Sunday, January 8, 2023
Random Thoughts at 3 AM
We have a joke in my extended family that most of us have a “Rooster Gene. It is that one thing we inherited from our grandpa that gets us up at 5 AM sharp every morning without ever setting an alarm. While it is a useful tool to pull out of the genetic toolbox, there are times when it could better be kept in the toolbox, or better yet left out of the toolbox and misplaced somewhere in the garage with the other tools that randomly disappear.
It has always served me well when the kids were little and got up at 6 or 7 every morning. I would be up and ready to dive into their day with them. And when I worked the day shift in nursing, I could walk in all ready for whatever catastrophe awaited. I had already a few hours under my belt as patients were just coming to life.
While, when I was younger, it never mattered what time I went to sleep at night, that rooster gene would be crowing in my head at 5 AM telling me it was time to face the day. And for the most part I could rise to the occasion and not drag around too much from lack of sleep from going to bed really late.
But fast forward to life in my 60’s. I always thought that with retirement would come sleeping more than the 6 hours I am used to. I figured I could go to bed later and wake up later in the mornings. But after 3 years of retirement not much has changed in my rooster gene genetics. 6 hours is still the most I can sleep. If I were to sleep longer than that, I can only hope my Best Half would check in on me to make sure I was still breathing.
Lately, I find myself going to bed later and by the time I quiet the ear chirping by listening to some music or an audio book, it is well close to midnight or sometimes later. And as I am drifting off to sleep I think to myself, I can sleep in and get up whenever I want in the morning. Afterall, I’m retired and have no early morning plans. And then it happens.
After sleeping soundly for about 3 or 4 hours, I will partially wake up and random thoughts and plans for the upcoming day will pop into my brain. Things like…Do I need to fill the bird feeders when I get up…how can I keep the squirrels from hanging on the bird feeders upside down…they need to eat too,,,I should make them a feeder…I probably should make out the grocery list for the upcoming couple of weeks…and my constant thought at that hour in the middle of night…Max really needs a bath and needs to be clipped and I need to remember to plug in the rechargeable dog clippers.
As I lie there, my list of what to do with the upcoming day grows. And pretty soon I am looking at the clock regretting being awake at this ungodly hour. Should I try and fall back asleep for 2 or 3 more hours or should I just not fight it and get up and do stuff around the house that is getting put on my mental list? Filling bird feeders in the darkness doesn’t seem like a good idea though.
Usually I try to close my eyes and fall back asleep until 5 AM. And usually it will work. I will sleep another few hours and wake up almost ready to greet the day. I do have to say it is hard to get out of bed when it is still dark outside and the house is cold because we turned the furnace down to 62 degrees for sleeping. But then the old saying from the nuns from my days in Catholic schools blasts through my brain…”Idle hands are the devil’s workshop”. Yikes, I’m up, dressed and ready to face the day. Thank you Sister Francis Therese.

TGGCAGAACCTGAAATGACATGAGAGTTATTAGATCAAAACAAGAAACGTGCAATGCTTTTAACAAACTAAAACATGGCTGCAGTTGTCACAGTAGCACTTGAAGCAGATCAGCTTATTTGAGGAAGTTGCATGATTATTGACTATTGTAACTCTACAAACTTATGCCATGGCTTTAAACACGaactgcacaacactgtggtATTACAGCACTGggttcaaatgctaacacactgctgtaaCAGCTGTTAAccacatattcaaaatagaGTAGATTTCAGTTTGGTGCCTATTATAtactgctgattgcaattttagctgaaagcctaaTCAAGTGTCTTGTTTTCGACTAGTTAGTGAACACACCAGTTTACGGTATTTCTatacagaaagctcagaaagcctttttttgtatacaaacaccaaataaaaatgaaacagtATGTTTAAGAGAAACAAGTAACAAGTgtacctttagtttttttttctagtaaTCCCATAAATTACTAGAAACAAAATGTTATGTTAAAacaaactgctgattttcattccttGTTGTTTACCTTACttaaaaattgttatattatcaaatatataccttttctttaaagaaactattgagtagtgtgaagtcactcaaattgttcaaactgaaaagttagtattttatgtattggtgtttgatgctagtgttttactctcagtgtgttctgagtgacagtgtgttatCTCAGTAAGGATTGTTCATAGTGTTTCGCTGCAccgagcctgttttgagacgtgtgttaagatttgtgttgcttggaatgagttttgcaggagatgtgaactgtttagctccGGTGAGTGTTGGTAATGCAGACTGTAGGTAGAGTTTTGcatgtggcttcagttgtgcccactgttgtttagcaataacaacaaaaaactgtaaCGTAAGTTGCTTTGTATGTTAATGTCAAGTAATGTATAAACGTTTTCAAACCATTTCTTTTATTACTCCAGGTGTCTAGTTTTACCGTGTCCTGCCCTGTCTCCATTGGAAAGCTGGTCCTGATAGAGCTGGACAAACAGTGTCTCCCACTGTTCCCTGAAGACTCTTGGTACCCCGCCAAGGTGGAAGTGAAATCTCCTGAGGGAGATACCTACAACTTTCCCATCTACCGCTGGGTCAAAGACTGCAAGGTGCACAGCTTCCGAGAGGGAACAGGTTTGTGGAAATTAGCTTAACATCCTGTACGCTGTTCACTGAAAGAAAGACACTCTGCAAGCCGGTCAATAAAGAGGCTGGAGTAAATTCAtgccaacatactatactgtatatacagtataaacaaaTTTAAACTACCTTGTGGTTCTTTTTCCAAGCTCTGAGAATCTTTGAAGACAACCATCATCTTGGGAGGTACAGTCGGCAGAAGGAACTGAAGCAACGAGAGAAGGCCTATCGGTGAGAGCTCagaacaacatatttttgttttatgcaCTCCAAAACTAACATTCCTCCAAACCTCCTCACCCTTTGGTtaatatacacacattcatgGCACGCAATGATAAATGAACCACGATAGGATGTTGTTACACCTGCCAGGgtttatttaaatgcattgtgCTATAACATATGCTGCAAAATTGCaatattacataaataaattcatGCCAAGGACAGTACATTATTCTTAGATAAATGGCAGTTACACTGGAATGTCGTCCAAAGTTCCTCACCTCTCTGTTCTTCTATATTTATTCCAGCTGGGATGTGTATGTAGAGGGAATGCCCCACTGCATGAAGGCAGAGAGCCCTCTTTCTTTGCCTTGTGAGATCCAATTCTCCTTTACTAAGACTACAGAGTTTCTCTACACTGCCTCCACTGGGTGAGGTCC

Once out of bed, I will do a few things around the house. Things like empty the dishwasher, straighten up the family room and my favorite…rewind a ball of yarn from Max’s overnight wrestling match with it. I swear that canine has some cat in his DNA. Once those things are done, I will eat breakfast and face the day ahead. And 9 times out of 10, it will not consist of accomplishing the things that were on my mental list during the sleepless night. I discover more than enough other things I need to get done. Whoever said retirement is a time for extra time on their hands was wrong. Since being retired my days are full of endless things to get done. And yes some of them are even fun things. But I don’t think there has been any extra hours in the day since retiring. I really don’t know how we found enough time in the day when we were working jobs along with the other life things needed to get done.
I often wonder what it is like to not have that rooster gene flowing through the bloodlines? What would it be like to sleep a constant 8 hours each night? To dream dreams and not wake up and make mental lists of things to get done? How would it feel to get up at 8 or 9 AM instead of 5AM? I know there are people who do that, my Best Half can be one of them at times. But he has acquired the roster gene by default being married into this family. I may never know and I guess I am ok with that.
For those who can sleep all night and even sleep 8 hours at a time, what is the trick or secret? Feel free to message me any time of the day or night. I will probably get back to you at whatever time of day or night it is. Sweet dreams everyone.